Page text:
Skip Nav
Vegan
Let's Talk About the Weight-Loss Benefits of a Plant-Based Diet
Healthy Recipes
Celebrate the Fourth With These Protein-Packed Patriotic Pops!
Kayla Itsines
See How a Woman Battled Thyroid Cancer and Weight Gain With BBG and Friendship

How to Do Kegels in Sumo Squats

Tone Your Legs and Have Better Sex With 1 Move

By now, hopefully you are aware that doing Kegels makes your sex life better. Strengthening the pelvic floor, the sling-like group of muscles that support your pelvic organs (like the uterus and bladder) increases sexual arousal and enjoyment for both men and women. The easiest way to find these somewhat elusive muscles is to break the flow of pee next time you're urinating or similarly by holding in any gas that might be about to pass. But these muscles move in more dynamic ways than simply clenching to prevent bodily fluids from escaping. And learning to work your pelvic floor dynamically is where the increased sexual pleasure truly comes into the picture.

Related: A Sexy Floor Workout to Increase Your Flexibility

I'm going to get a little technical here and talk anatomy, but trust me, this will help you find and activate the layers of muscle you want to strengthen. The pelvic floor makes a kite-shaped sling, and starting front to back, it connects your pubic bone to your coccyx (aka tail bone at the end of your spine). And side to side, the muscles attach to the insides of your sit bones (ischial tuberosities in anatomy speak, but otherwise known as the bones on the bottom of your pelvis that you actually sit on). Rather than simply clenching these muscles, you want to pull them up and toward your belly button, and one way to do that is to think of the bones at the bottom of your pelvis coming together. Imagine bringing the bones that make the four corners of the kite together and the kite billows up, more like a parachute from elementary school PE than a stiff kite. This is the dynamic movement you want.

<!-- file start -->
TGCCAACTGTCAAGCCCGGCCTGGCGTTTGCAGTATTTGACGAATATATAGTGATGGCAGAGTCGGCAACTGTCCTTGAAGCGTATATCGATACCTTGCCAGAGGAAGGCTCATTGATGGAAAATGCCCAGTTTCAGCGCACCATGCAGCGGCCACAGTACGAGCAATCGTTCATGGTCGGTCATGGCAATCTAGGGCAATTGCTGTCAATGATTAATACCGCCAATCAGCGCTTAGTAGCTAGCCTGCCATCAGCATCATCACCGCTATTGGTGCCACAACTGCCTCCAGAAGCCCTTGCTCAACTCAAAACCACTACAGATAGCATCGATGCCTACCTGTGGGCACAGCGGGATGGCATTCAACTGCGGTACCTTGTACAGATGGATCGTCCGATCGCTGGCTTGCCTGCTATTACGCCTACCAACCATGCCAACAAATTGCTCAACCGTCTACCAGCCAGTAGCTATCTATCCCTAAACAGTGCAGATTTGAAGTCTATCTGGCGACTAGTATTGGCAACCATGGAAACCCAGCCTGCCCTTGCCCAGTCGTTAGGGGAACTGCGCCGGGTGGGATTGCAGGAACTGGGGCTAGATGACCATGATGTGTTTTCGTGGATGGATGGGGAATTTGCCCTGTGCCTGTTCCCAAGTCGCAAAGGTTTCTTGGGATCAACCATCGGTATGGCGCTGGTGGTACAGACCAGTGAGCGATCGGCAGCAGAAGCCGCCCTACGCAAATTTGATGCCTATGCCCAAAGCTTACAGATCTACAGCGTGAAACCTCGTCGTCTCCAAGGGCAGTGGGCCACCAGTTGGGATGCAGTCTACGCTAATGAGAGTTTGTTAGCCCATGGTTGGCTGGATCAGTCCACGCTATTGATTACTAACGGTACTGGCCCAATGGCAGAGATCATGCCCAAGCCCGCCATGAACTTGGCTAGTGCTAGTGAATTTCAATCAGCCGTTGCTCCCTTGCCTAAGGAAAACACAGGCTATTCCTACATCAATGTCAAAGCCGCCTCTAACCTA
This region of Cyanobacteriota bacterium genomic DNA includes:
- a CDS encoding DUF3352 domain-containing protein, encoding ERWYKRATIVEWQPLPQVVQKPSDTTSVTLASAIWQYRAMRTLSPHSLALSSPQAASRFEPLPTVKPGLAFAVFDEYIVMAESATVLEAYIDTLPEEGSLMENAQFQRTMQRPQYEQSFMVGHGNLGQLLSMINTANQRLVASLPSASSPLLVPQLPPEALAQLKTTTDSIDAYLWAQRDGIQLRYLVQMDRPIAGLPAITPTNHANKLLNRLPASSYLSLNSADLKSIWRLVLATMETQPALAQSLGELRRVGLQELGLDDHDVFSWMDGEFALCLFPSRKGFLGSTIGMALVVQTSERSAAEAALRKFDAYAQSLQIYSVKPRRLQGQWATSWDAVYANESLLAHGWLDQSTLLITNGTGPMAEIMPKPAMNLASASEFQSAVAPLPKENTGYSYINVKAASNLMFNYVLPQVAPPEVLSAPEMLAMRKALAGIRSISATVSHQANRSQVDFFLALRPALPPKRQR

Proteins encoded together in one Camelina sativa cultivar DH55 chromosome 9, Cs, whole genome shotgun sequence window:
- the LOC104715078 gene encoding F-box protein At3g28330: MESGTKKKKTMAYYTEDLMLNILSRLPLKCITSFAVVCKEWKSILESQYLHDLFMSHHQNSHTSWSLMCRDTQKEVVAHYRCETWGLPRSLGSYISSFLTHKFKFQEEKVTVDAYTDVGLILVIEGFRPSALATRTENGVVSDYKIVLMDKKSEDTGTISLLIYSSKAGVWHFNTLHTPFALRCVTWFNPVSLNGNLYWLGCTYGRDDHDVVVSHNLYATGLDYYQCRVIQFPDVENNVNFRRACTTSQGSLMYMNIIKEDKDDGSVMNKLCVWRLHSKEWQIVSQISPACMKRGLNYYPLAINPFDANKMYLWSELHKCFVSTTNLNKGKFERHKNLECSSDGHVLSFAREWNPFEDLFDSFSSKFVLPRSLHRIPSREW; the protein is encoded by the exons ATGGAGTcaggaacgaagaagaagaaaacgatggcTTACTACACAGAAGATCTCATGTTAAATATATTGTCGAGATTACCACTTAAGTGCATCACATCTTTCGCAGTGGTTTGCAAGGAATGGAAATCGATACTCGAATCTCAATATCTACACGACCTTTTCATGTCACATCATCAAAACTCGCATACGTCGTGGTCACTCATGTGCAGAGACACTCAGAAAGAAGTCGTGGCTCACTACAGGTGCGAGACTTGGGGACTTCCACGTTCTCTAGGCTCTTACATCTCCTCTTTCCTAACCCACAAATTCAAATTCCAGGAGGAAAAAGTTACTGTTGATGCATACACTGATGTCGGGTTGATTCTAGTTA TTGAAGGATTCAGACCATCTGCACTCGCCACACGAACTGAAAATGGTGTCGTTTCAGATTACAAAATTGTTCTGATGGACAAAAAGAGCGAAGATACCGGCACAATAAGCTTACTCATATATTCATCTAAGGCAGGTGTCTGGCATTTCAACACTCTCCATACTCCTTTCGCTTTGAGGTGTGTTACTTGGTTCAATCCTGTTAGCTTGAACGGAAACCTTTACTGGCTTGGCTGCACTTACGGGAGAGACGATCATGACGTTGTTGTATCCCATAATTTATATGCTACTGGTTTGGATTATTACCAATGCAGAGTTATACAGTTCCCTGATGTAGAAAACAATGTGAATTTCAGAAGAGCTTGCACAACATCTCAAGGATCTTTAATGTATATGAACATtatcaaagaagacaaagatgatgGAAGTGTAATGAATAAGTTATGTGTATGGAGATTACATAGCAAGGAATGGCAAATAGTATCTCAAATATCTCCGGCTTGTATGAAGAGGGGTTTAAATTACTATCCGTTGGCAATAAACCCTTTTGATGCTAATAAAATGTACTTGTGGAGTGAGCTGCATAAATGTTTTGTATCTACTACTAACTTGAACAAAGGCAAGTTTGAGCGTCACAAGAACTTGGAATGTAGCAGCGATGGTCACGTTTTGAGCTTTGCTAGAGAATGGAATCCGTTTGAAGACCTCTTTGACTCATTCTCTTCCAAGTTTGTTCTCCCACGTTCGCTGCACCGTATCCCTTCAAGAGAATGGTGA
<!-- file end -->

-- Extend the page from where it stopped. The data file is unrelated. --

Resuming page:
Related: 16 Reasons Fit People Are Better in Bed

Essentially the pelvic floor stetches as you squat — think about the positions of natural childbirth for a moment — and the bones at the bottom of the pelvis move apart. And when moving from squatting to standing, the bones move toward each other, engaging the muscles of the pelvic floor — this is where the sumo squats enter the story.

Image Source: POPSUGAR Photography

Here's how:

  • Start in a wide stance with the toes angled outward. Inhale as you bend your knees over your toes, and feel the bones at the bottom of your pelvis spread away from each other. The kite is widening — you are stretching your pelvic floor. Your butt should be relaxed as you squat; clenching your glutes locks the hips and prevents the joint from moving.
  • Exhale and feel the four bones at the bottom of your pelvis coming together as you straighten your legs and the pelvic floor muscles pull in and up. Focus on your perineum (or mula bandha for all you yogis), initiating the movement as you come to standing. You should feel lifted through the center of your body as you stand.

So you are stretching and contracting the muscles of the pelvic floor as you bend and straighten your legs while toning your legs and butt too. Now that is some serious multitasking.

Around The Web
Join The Conversation
Gay Community Has More Health Issues, Says New Study
10 Student-Teacher Romances in Movies
How to Eat to Tone Up
Adventurous Date Ideas
Greek Yogurt Popsicle Recipe
Erotic Romance Novels
Supreme Court Abortion Ruling | Video

POPSUGAR, the #1 independent media and technology company for women. Where more than 75 million women go for original, inspirational content that feeds their passions and interests.

From Our Partners
Latest Fitness
X